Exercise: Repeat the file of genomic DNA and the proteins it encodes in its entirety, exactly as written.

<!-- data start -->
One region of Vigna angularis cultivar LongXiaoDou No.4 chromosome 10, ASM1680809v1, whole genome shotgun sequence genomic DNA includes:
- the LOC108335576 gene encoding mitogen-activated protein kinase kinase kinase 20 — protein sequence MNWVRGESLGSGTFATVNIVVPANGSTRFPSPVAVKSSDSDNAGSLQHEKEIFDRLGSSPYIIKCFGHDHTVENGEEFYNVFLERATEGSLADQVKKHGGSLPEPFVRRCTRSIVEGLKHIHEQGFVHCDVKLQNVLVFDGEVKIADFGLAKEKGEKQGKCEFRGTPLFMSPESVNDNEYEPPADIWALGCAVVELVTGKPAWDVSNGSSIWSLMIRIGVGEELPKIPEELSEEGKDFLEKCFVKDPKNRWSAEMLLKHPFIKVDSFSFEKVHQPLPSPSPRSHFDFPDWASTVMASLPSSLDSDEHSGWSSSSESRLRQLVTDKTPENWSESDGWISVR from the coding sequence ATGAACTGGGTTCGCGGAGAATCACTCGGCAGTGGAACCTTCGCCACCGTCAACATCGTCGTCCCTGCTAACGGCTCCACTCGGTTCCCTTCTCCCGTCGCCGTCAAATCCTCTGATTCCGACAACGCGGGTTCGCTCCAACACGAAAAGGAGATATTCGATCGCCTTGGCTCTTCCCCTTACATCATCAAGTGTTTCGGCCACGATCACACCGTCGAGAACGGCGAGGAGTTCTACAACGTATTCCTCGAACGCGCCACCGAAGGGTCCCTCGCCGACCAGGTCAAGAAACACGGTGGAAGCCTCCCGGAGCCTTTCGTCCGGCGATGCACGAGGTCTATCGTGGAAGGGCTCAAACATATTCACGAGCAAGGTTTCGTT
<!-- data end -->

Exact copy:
One region of Vigna angularis cultivar LongXiaoDou No.4 chromosome 10, ASM1680809v1, whole genome shotgun sequence genomic DNA includes:
- the LOC108335576 gene encoding mitogen-activated protein kinase kinase kinase 20 — protein sequence MNWVRGESLGSGTFATVNIVVPANGSTRFPSPVAVKSSDSDNAGSLQHEKEIFDRLGSSPYIIKCFGHDHTVENGEEFYNVFLERATEGSLADQVKKHGGSLPEPFVRRCTRSIVEGLKHIHEQGFVHCDVKLQNVLVFDGEVKIADFGLAKEKGEKQGKCEFRGTPLFMSPESVNDNEYEPPADIWALGCAVVELVTGKPAWDVSNGSSIWSLMIRIGVGEELPKIPEELSEEGKDFLEKCFVKDPKNRWSAEMLLKHPFIKVDSFSFEKVHQPLPSPSPRSHFDFPDWASTVMASLPSSLDSDEHSGWSSSSESRLRQLVTDKTPENWSESDGWISVR from the coding sequence ATGAACTGGGTTCGCGGAGAATCACTCGGCAGTGGAACCTTCGCCACCGTCAACATCGTCGTCCCTGCTAACGGCTCCACTCGGTTCCCTTCTCCCGTCGCCGTCAAATCCTCTGATTCCGACAACGCGGGTTCGCTCCAACACGAAAAGGAGATATTCGATCGCCTTGGCTCTTCCCCTTACATCATCAAGTGTTTCGGCCACGATCACACCGTCGAGAACGGCGAGGAGTTCTACAACGTATTCCTCGAACGCGCCACCGAAGGGTCCCTCGCCGACCAGGTCAAGAAACACGGTGGAAGCCTCCCGGAGCCTTTCGTCCGGCGATGCACGAGGTCTATCGTGGAAGGGCTCAAACATATTCACGAGCAAGGTTTCGTT